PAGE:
From David Brooks’ most recent column,
Nothing in this past election has averted this disaster. The Republicans talk about cutting deficits, but a party that campaigns to restore the $400 million in Medicare cuts included in the health care law is not serious about averting a fiscal meltdown. Some Democrats, meanwhile, don’t even bother to pretend. Look at the way many Democrats completely rejected the draft proposal unveiled by the chairmen of the fiscal commission.
“National Greatness Agenda,” in The New York Times, November 11, 2010
(-zah-), a noun.
Sudden or great misfortune, calamity; ill luck (a record of disaster).
So disasterous, adjective, disasterously², adverb.
[From French désastre (DIS-, astre from Latin from Greek άστρον, a star)]
Why, man, he doth bestride the narrow world
Like a Colossus and we petty men
Walk under his huge legs and peep about
To find ourselves dishonorable graves.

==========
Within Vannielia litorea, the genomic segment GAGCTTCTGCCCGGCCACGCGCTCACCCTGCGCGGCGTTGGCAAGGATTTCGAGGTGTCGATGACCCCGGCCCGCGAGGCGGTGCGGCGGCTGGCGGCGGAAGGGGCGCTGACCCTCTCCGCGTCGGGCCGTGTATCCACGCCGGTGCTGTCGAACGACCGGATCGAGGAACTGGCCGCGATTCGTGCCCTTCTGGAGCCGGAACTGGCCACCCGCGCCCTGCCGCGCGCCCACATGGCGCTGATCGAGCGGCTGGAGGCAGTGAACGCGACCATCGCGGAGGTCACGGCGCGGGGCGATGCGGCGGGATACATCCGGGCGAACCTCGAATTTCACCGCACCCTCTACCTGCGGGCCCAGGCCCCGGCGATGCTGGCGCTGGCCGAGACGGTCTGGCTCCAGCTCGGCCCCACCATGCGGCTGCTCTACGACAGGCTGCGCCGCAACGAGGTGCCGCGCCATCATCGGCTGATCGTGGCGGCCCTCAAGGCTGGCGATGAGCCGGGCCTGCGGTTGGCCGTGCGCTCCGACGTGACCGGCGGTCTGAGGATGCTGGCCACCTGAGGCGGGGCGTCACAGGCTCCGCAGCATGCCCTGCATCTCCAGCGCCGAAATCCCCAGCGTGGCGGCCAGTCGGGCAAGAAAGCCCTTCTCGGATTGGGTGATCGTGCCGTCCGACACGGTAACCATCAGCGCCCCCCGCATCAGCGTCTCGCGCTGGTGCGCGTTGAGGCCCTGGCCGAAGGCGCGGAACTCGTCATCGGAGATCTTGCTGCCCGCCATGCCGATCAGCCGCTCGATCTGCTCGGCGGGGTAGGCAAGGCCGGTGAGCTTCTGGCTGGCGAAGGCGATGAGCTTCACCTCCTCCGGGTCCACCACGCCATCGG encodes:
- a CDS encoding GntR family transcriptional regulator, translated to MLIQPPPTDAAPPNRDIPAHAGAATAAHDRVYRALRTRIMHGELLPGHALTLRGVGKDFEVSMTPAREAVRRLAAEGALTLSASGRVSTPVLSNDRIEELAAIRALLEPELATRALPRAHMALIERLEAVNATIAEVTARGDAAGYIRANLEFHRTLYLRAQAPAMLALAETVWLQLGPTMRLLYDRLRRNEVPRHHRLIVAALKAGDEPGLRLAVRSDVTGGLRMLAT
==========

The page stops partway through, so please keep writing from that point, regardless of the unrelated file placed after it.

Men at some time are masters of their fates:
The fault, dear Brutus, is not in our stars,
But in ourselves, that we are underlings.
Brutus, and Caesar: what should be in that Caesar?
Why should that name be sounded more than yours?
Write them together, yours is as fair a name;
Sound them, it doth become the mouth as well;
Weigh them, it is as heavy; conjure with ’em,
Brutus will start a spirit as soon as Caesar.
Now, in the names of all the gods at once,
Upon what meat doth this our Caesar feed
That he is grown so great? Age, thou art shamed!
Rome, thou hast lost the breed of noble bloods!
When went there by an age since the great flood
But it was famed with more than with one man?
When could they say till now that talk’d of Rome
That her wide walls encompass’d but one man?
Now is it Rome indeed, and room enough,
When there is in it but one only man.
O, you and I have heard our fathers say
There was a Brutus once that would have brook’d
The eternal devil to keep his state in Rome
As easily as a king.
The Tragedy of Julius Caesar, William Shakespeare